Sasol joint president and CEO Stephen Cornell has described the group’s relations with the Mozambique government as being in a “good space”, despite the country’s current fiscal difficulties, as well as periodic criticism that the country is not benefiting fully from the South African energy and chemicals group’s investment activities.
Cornell says that, besides ongoing investment activities, Sasol is also part of efforts to support the Mozambican authorities navigate their way through the prevailing financial challenges.
Mozambique has confirmed the deterioration of its macroeconomic and fiscal positions, as well as government’s capacity to make debt payments being under strain. The country’s total public debt, which is mostly denominated in foreign currency, increased to what the International Monetary Fund described as “distressed levels” in 2016, owing to the addition of previously undisclosed loans worth $1.4-billion, the equivalent of 10.7% of gross domestic product.
Sasol is nevertheless pushing ahead with a $1.4-billion investment programme in support of a Production Sharing Agreement (PSA), granted in early 2016. The programme covers oil and gas development areas in southern Mozambique.
The JSE-listed company drilled four gas and oil wells – two in Temane and two in Inhassoro – during the six months to December 31, 2016, and subsequently issued a notice of discovery after finding oil (together with gas) while drilling for gas in the Temane permit area.
The current focus of the 13-well campaign, comprising five gas wells, seven oil wells and a water well, is on oil prospects; Sasol is confident of adding oil production to its gas-dominated Mozambique portfolio in the coming two to three years.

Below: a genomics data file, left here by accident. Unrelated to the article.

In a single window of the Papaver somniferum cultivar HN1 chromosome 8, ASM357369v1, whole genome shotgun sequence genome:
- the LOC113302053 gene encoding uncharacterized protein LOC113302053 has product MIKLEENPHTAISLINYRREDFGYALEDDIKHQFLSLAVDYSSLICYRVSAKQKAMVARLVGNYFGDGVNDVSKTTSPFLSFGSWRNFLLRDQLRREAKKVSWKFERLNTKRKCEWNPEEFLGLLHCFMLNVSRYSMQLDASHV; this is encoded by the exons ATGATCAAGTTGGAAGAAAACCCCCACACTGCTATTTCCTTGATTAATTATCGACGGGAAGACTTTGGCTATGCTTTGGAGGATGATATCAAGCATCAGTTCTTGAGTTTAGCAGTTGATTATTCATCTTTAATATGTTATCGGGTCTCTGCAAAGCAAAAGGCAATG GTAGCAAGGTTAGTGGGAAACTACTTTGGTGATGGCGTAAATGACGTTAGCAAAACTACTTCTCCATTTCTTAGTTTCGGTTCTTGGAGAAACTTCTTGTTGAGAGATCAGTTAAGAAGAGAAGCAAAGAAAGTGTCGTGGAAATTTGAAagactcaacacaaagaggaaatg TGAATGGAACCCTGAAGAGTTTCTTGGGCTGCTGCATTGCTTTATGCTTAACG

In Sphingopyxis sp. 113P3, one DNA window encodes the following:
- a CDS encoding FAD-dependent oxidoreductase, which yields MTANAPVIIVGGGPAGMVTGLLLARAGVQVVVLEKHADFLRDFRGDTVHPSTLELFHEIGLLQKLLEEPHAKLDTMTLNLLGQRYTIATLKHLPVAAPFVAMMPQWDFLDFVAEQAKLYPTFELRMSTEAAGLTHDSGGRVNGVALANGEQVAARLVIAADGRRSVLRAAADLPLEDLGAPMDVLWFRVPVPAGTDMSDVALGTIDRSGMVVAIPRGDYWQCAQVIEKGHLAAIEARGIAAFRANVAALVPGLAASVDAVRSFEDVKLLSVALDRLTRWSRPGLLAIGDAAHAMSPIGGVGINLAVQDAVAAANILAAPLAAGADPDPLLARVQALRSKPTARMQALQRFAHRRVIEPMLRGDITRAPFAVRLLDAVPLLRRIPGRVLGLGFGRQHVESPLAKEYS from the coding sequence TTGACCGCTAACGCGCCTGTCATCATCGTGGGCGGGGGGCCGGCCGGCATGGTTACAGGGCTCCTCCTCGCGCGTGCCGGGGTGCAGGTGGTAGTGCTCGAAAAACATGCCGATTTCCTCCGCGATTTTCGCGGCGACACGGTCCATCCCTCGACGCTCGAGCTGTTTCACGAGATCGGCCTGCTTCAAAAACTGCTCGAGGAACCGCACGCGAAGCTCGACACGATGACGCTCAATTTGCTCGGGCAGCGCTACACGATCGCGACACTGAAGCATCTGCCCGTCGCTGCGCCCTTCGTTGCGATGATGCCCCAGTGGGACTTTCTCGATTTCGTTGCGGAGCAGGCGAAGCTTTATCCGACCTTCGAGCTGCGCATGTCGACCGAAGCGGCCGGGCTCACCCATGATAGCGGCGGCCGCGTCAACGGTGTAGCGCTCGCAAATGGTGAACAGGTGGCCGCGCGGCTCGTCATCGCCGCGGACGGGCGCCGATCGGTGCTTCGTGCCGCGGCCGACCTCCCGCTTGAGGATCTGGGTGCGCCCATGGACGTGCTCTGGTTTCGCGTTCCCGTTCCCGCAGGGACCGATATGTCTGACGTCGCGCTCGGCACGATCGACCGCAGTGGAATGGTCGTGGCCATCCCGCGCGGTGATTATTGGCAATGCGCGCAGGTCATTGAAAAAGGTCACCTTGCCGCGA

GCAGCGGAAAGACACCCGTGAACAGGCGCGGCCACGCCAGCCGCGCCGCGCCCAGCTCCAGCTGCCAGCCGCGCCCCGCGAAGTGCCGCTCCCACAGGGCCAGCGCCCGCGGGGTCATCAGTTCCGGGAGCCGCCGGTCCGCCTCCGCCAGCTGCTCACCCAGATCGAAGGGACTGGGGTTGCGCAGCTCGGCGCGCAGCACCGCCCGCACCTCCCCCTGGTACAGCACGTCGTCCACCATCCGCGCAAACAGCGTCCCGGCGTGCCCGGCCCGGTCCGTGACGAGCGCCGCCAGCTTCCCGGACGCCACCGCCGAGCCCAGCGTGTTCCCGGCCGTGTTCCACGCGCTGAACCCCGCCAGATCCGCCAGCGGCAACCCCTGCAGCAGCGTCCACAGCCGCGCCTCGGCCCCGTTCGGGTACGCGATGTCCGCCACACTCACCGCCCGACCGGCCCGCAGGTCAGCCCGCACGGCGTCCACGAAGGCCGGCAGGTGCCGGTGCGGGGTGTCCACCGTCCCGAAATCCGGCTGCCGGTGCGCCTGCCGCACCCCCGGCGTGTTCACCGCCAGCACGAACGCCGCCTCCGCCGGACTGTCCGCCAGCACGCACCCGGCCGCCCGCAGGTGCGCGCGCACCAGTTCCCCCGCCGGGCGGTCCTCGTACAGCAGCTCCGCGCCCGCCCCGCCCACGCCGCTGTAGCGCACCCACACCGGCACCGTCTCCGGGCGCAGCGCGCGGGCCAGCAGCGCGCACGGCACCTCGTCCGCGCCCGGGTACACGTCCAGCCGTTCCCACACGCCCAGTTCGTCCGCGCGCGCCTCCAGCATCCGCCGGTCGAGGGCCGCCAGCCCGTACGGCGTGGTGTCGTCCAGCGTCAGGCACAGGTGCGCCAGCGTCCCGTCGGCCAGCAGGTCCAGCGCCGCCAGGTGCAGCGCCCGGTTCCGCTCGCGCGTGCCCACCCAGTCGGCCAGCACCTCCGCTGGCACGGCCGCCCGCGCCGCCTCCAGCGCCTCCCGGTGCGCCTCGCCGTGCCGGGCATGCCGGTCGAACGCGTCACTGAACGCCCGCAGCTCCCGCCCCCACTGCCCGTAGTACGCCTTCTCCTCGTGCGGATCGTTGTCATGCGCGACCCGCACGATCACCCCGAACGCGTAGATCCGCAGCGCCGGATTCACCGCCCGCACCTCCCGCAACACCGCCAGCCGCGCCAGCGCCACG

“Our feeling is that we are in a good space – we want to do more, they are critical to us and, I believe, we are very important to them. And, from our standpoint, [the relationship] hasn’t really changed at all in the last few years,” Cornell says.
“All the feedback we have from the government of Mozambique is very supportive.”
His statement follows after the re-emergence of reports suggesting that Sasol’s initial contract to mine Mozambican gas and transport it to South Africa, primarily for conversion to fuel and chemicals at its Secunda and Sasolburg facilities, was too heavily skewed in favour of the company.
Countering this argument, Sasol joint president and CEO Bongani Nqwababa reports that, since 2004, more than $2-billion has been invested in developing gas fields, a central processing facility in Temane, as well as the gas pipeline to South Africa, which was recently expanded through a project known as Loop Line 2.
From 2004 to 2016, more than $1-billion was delivered to in taxes, royalties and social investments, as well as through profit sharing and dividends paid to State-owned entities, he adds. Further, goods and services worth $831-million were procured from Mozambican suppliers.
“We remain committed to our growth plans . . . and we will continue to partner with the country's government and other stakeholders on projects that will help stimulate growth,” Nqwababa states, while adding that Sasol is confident that the economics to develop the PSA licence area remain positive.
Sasol expects to complete its 13-well drilling programme by the end of 2018.